The main event capped a night filled with controversial matches and the outcome sparked anger, doubt and confusion amongst fans and officials at ringside.
The under-card included two WBO continental championship matches. However, the focus of the evening was fixed on the WBO Africa light heavyweight clash between Ugandan challenger Hamza Wandera and the Ghanaian champion affectionately known as Bukom Banku.
Both boxers entered the ring in grand fashion and from the opening bell the Ugandan showed he came to fight. In the first round, Wandera was often the aggressor landing a barrage of heavy punches to the head and body of Kamoko. This attack climaxed when a left hook met its mark and sent Kamoko to the canvas.
However, the champion was quick to get back on his feet and after a standing eight count went on the offensive. Kamoko bullied Wandera around the ring and landed several heavy punches. Wandera retreated but the Ghanaian champ forced him into a corner. The round ended with the fighters wrestling for position and Wandera accusing Kamoko of illegal tactics.
The second round opened with Kamoko on the attack. He met the Ugandan in the canter of the ring, landed combinations and wrangled the challenger into the corner. In the third round it was clear Kamoko had taken control. The pair traded blows but most exchanges ended in a clinch. The two men locked arms and the referee forced them to break. Wandera complained Kamoko was fouling him in close and said a cut over his left eye was the result of a head-butt. Referee Roger Barnor asked him if he wished to continue, he agreed and was instructed to fight on.
At this point, Wandera turned his back, perhaps to address his corner. One of the primary rules of boxing is protect yourself at all times, and Kamoko took full advantage of the situation. He approached and struck the Ugandan with an illegal blow to the back of the head.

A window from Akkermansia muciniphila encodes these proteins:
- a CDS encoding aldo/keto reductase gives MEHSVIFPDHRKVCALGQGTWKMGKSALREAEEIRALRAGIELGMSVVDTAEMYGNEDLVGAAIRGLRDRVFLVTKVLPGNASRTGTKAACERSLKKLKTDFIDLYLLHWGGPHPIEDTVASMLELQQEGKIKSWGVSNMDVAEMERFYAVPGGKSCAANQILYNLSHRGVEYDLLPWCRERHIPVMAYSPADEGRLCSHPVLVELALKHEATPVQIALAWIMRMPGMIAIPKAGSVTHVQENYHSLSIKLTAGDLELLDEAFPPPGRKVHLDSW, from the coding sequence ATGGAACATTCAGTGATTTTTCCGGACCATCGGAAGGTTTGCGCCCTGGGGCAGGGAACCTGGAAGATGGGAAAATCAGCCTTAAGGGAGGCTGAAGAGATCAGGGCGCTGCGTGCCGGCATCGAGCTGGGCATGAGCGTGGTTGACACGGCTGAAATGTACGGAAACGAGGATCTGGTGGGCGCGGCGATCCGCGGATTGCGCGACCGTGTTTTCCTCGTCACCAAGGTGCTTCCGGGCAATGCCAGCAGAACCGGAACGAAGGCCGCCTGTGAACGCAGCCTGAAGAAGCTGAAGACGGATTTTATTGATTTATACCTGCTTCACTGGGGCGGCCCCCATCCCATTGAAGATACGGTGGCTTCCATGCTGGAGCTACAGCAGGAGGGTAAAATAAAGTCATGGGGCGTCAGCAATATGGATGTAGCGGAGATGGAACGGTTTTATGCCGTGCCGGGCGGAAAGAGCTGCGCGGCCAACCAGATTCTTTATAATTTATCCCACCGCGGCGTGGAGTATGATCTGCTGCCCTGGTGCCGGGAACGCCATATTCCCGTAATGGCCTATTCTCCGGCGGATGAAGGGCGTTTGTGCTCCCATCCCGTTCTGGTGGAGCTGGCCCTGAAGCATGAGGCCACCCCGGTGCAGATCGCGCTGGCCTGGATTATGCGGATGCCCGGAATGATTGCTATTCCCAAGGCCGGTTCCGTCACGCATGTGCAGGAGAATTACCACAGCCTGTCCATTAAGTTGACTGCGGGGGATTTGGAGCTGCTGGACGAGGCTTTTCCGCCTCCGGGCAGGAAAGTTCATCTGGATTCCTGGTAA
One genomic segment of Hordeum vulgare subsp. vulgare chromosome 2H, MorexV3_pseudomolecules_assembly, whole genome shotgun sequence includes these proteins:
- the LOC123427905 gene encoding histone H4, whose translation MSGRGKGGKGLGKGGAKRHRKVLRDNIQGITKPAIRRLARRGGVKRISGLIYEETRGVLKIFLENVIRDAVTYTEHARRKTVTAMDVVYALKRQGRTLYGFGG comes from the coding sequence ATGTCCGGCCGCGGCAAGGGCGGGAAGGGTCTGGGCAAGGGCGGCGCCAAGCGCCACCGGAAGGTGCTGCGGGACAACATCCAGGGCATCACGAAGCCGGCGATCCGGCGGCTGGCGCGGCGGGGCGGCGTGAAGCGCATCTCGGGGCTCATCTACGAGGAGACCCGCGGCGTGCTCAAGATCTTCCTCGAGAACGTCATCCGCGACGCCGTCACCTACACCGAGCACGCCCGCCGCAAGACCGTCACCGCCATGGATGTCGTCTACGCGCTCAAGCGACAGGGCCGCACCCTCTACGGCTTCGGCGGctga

The referee intervened and deducted a point from the Ghanaian. When instructed to fight on, again, the Ugandan turned his back to the champion. This time the referee was there before any blows could be delivered. When asked if he wished to continue the Ugandan fighter was unresponsive to the ref and yelling to his corner. After a brief exchange between Barnor, the challenger’s corner and World Boxing Organization (WBO) Vice-president Andrew Smale, the ref signaled an end to the fight. The official decision retained the champion’s title and awarded Kamoko a TKO by forfeiture. However, the outcome left many questions unanswered.
In a post-fight interview, the Ugandan said he received unfair treatment from the referee and, “if he (Kamoko) wants to fight again with different refs, I’ll show him what boxing is.”
Kamoko was less receptive to the idea of a rematch, “he quit. I think he is scared of me. I hurt him, he won’t want to fight again.” Kamoko also demanded a shot at the WBO”s light-heavyweight world champion, Nathan Cleverly.
WBO Vice-President Andrew Smale was not convinced Kamoko would be next in line to face Cleverly, “He (Kamoko) won, but he didn’t win in championship form. Cleverly’s camp has been ducking the fight for a while, and tonight didn’t give them any reason to change that position,” he said. Smale also stated he was disappointed in the quality of officiating at the event dubbed Moment of Truth by promoters. “Their is a master score card. I keep track, and some people are going to have to justify the way they called the fights. At the end of this there may be some people who are no longer permitted to work WBO sanctioned events,” he said.
In earlier bouts, Joshua Okine defeated Argentina’s Amilcar Funes – a result many at ringside jeered. Also, Samuel Amoako was awarded a controversial win over Namibia’s Martin Hikali for the WBO Africa lightweight title. Eben Lamptey was battered over 12 rounds, but managed a unanimous decision over Eduardo Flores of Ecuador to win the WBO African welterweight title.
It should be noted, all but one of the presiding referees and officials, as well as, every victorious fighter was of Ghanaian descent. In fact, referee for the main event, Roger Barnor, is the next door neighbor of champion Kamoko.
A MESSAGE TO OUR READERS The coronavirus pandemic is a moment of reckoning for our community. We’re all hurting. It’s no different at Prairie Dog, where COVID-19 has wiped out advertisements for events, businesses and restaurants as Regina and Saskatchewan hunker down in quarantine. As an ad-supported newspaper already struggling in a destabilized media landscape, this is devastating. We’re hoping you, our loyal readers, can help fill in the gap so Prairie Dog can not only continue to exist but even expand our coverage — both in print and online. Please consider donating, either one-time or, even better, on a monthly basis.
We believe Prairie Dog‘s unique voice is needed, now more than ever. For 27 years, this newspaper has been a critical part of Regina’s social, cultural and democratic infrastructure. Don’t let us fade away. There’s only one Prairie Dog. If it’s destroyed, it’s never coming back.